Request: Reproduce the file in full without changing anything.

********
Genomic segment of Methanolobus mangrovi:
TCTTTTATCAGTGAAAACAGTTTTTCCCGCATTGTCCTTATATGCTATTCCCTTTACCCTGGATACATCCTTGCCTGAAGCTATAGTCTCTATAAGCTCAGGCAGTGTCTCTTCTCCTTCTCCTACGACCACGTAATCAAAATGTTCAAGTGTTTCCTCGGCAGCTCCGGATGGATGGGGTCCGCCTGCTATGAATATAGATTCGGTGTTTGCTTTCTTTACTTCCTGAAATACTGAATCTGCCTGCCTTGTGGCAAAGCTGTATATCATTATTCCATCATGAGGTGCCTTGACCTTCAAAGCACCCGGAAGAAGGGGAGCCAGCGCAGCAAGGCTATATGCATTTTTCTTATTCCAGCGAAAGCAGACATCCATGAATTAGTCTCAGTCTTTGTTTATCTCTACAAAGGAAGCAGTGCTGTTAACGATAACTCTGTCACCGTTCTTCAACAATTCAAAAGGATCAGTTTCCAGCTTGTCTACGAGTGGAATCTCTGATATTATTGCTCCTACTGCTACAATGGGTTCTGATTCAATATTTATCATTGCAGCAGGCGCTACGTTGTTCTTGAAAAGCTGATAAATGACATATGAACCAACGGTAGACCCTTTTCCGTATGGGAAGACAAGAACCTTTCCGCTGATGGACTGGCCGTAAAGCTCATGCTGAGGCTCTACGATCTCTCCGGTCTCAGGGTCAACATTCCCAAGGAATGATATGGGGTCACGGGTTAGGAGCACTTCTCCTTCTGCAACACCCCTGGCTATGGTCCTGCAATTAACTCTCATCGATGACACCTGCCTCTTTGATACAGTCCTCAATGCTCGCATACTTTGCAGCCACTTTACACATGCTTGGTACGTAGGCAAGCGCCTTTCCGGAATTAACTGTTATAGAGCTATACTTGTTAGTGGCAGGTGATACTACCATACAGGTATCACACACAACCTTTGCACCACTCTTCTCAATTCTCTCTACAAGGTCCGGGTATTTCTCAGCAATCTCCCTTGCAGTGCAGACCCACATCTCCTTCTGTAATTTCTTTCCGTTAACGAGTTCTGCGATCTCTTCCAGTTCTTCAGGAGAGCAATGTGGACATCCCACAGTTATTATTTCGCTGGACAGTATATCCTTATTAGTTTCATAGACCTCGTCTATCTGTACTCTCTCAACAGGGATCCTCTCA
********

Genomic segment of Methanolobus mangrovi:
TCTTTTATCAGTGAAAACAGTTTTTCCCGCATTGTCCTTATATGCTATTCCCTTTACCCTGGATACATCCTTGCCTGAAGCTATAGTCTCTATAAGCTCAGGCAGTGTCTCTTCTCCTTCTCCTACGACCACGTAATCAAAATGTTCAAGTGTTTCCTCGGCAGCTCCGGATGGATGGGGTCCGCCTGCTATGAATATAGATTCGGTGTTTGCTTTCTTTACTTCCTGAAATACTGAATCTGCCTGCCTTGTGGCAAAGCTGTATATCATTATTCCATCATGAGGTGCCTTGACCTTCAAAGCACCCGGAAGAAGGGGAGCCAGCGCAGCAAGGCTATATGCATTTTTCTTATTCCAGCGAAAGCAGACATCCATGAATTAGTCTCAGTCTTTGTTTATCTCTACAAAGGAAGCAGTGCTGTTAACGATAACTCTGTCACCGTTCTTCAACAATTCAAAAGGATCAGTTTCCAGCTTGTCTACGAGTGGAATCTCTGATATTATTGCTCCTACTGCTACAATGGGTTCTGATTCAATATTTATCATTGCAGCAGGCGCTACGTTGTTCTTGAAAAGCTGATAAATGACATATGAACCAACGGTAGACCCTTTTCCGTATGGGAAGACAAGAACCTTTCCGCTGATGGACTGGCCGTAAAGCTCATGCTGAGGCTCTACGATCTCTCCGGTCTCAGGGTCAACATTCCCAAGGAATGATATGGGGTCACGGGTTAGGAGCACTTCTCCTTCTGCAACACCCCTGGCTATGGTCCTGCAATTAACTCTCATCGATGACACCTGCCTCTTTGATACAGTCCTCAATGCTCGCATACTTTGCAGCCACTTTACACATGCTTGGTACGTAGGCAAGCGCCTTTCCGGAATTAACTGTTATAGAGCTATACTTGTTAGTGGCAGGTGATACTACCATACAGGTATCACACACAACCTTTGCACCACTCTTCTCAATTCTCTCTACAAGGTCCGGGTATTTCTCAGCAATCTCCCTTGCAGTGCAGACCCACATCTCCTTCTGTAATTTCTTTCCGTTAACGAGTTCTGCGATCTCTTCCAGTTCTTCAGGAGAGCAATGTGGACATCCCACAGTTATTATTTCGCTGGACAGTATATCCTTATTAGTTTCATAGACCTCGTCTATCTGTACTCTCTCAACAGGGATCCTCTCA